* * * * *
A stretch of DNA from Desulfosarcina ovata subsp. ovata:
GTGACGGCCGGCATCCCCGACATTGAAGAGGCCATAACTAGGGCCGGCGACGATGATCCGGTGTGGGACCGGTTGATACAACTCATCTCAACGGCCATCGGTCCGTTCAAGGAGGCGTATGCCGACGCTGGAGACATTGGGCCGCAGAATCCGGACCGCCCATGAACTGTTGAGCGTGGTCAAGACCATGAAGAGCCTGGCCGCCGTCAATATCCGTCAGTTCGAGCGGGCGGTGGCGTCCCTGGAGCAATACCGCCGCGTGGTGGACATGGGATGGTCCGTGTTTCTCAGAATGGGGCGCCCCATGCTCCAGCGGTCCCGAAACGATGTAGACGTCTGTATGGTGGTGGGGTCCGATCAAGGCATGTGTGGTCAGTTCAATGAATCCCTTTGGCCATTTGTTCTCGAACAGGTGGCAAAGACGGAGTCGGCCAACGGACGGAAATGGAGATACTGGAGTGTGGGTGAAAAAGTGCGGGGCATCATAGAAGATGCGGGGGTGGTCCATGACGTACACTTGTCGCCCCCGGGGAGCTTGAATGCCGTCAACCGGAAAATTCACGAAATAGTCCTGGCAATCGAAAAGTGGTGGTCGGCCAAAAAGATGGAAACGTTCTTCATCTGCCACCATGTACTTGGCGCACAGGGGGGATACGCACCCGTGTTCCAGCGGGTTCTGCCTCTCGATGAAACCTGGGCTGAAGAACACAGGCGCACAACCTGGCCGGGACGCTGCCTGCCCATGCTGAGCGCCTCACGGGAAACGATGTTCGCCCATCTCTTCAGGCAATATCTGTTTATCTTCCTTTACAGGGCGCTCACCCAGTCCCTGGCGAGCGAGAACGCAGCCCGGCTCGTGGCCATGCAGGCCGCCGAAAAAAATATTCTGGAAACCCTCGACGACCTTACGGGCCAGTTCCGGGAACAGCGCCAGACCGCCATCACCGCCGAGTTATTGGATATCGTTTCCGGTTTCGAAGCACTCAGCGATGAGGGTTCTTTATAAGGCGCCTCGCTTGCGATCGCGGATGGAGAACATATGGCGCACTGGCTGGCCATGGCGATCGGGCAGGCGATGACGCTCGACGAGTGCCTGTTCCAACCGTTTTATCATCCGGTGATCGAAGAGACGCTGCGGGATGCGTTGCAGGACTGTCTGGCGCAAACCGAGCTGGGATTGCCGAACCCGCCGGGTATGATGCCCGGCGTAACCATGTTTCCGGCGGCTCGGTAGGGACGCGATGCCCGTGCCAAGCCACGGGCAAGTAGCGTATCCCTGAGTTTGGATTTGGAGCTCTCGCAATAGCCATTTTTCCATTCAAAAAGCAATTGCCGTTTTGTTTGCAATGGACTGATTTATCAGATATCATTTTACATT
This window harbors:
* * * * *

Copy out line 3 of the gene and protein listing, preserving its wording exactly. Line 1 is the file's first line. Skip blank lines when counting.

This window harbors: